• Appendix C provides sample formats that are useful to staff who support FDR operations, including excellent example worksheets and sample reports.
    • Appendix D provides a list of useful FDR agency and resources websites.
    • Appendix E provides a list of training courses, both from the Department of Defense and other U.S. agencies like the State Department and the Peace Corps.
    • Appendix F lists references useful in planning and executing FDR missions.
    • Appendix G is a list of acronyms used in this handbook, a must-have for dealing with the military especially, but includes acronyms for international organizations as well. For example, did you know that “OCONUS” means “Outside the continental United States” and “SPINS” means “Special Instructions”?

EASY-TO-READ, PORTABLE FORMAT: Throughout the Handbook are color flowcharts, organizational charts, checklists, notes and warnings, making this easier to read than one would expect from a military handbook.  And because of its rugged spiral bound format and smaller size, I found this handbook particularly easy to hold in one hand while writing with another, since it could lying totally flat and fold back on itself.  Considering that online versions are not convenient in disaster areas, I can see why this is a must-pack item in any U.S. foreign disaster responder’s emergency bag.

Overall, the Department of Defense Support to Foreign Disaster Relief (Handbook for JTF Commanders and Below) provides a fascinating and useful insight into how to respond to natural disasters wherever they may happen around the globe.

HOW CAN I OBTAIN THIS “Department of Defense Support to Foreign Disaster Relief Handbook “?

  • Buy it online 24/7 at GPO’s Online Bookstore.
  • Buy it at GPO’s retail bookstore at 710 North Capitol Street NW, Washington, DC 20401, open Monday-Friday, 9am to 4pm, except Federal holidays, (202) 512-0132.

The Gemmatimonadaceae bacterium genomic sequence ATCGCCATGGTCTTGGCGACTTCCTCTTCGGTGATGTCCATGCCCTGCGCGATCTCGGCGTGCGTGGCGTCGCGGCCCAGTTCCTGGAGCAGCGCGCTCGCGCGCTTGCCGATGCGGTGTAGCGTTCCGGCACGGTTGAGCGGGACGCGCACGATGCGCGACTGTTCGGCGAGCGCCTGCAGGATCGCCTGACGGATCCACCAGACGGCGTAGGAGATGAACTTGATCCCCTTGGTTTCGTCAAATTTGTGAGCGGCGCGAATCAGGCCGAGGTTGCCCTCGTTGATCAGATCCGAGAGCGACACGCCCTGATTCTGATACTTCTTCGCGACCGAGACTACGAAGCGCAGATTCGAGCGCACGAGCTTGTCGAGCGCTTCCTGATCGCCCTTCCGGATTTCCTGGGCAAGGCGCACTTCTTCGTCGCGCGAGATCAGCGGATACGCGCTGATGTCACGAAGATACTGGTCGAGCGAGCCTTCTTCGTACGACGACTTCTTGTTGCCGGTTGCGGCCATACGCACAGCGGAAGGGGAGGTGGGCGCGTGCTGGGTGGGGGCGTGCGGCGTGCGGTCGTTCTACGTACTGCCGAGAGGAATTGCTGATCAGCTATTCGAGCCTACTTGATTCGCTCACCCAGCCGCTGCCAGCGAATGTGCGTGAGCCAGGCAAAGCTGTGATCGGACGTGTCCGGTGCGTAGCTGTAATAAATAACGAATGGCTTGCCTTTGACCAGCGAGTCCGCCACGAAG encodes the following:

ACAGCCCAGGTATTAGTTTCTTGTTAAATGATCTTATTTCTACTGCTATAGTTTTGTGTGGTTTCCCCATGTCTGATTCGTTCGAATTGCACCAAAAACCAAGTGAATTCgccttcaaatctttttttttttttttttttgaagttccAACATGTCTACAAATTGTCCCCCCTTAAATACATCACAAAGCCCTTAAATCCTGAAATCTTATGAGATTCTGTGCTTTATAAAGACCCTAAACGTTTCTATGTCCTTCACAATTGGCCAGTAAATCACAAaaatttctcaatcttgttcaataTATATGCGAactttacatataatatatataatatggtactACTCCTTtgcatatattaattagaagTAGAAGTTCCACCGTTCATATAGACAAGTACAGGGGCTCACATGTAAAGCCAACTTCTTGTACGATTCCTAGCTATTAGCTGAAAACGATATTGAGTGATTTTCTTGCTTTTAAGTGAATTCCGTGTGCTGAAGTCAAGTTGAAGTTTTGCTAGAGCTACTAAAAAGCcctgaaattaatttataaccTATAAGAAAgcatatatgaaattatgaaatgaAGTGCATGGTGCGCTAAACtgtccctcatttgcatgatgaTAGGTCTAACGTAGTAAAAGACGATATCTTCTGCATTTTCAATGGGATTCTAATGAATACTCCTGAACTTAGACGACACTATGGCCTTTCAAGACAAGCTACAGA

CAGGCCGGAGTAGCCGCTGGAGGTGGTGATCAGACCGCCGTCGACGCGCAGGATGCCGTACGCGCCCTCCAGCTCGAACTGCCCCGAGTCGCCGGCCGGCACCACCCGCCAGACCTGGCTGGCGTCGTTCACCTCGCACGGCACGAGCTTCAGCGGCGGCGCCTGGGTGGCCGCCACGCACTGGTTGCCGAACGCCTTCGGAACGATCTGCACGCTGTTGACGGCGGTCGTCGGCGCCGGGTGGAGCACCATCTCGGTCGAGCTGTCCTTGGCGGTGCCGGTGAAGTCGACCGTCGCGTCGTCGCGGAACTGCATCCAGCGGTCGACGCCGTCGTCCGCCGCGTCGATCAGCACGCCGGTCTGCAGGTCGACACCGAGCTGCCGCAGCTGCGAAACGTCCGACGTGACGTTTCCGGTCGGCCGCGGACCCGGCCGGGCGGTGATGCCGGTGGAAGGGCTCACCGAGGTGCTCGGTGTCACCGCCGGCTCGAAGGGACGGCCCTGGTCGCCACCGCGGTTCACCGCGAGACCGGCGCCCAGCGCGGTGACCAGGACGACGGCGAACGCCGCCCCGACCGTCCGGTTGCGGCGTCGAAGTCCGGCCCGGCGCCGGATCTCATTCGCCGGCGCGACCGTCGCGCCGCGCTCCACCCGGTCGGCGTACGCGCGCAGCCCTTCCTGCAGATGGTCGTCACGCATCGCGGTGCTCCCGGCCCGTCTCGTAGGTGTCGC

• Find it in a library.
  • Find some of the information online.

OTHER DISASTER RELIEF PUBLICATIONS FROM THE U.S. GOVERNMENT:

  • Field Operations Guide for Disaster Assessment and Response by the Office of U.S. Foreign Disaster Assistance (OFDA), print edition available from GPO.  This handbook comes at the topic from the U.S. civilian agency perspective, helping members of a Disaster Assistance Response Team (DART) get quickly oriented while on site at a disaster.
  • National Interoperability Field Operations Guide Version 1.4 Provides a waterproof, pocket-sized guide that contains radio regulations, tables of radio channels, and technical reference information, and is a must-have tool for establishing or repairing emergency communications in a disaster area.
  • U.S. Foreign Disaster Assistance Reference Guide from the United States Department of State and U.S. Agency for International Development (online version only). Included are basic fact sheets for 19 funding accounts, each containing citations of important underlying laws, itemizing primary activities (such as Bilateral Economic Assistance, Humanitarian Assistance, Multilateral Economic Assistance, Military Assistance and Law Enforcement Assistance), outlining recent funding history, and describing important statutory restrictions.
  • Legislation on Foreign Relations is a list of U.S. laws governing all aspects of foreign relations, including disaster relief, compiled by both Congressional committees: U.S. House Committee on Foreign Affairs and the U.S. Senate Committee on Foreign Relations.
  • Are You Ready? An In-depth Guide to Citizen Preparedness. This FREE online guide provides a step-by-step approach to disaster preparedness by walking the reader through how to get informed about local emergency plans, how to identify hazards that affect their local area and how to develop and maintain an emergency communications plan and disaster supplies kit. It is produced by Ready.gov, a national public service advertising campaign designed to educate and empower Americans to prepare for and respond to emergencies including natural and man-made disasters.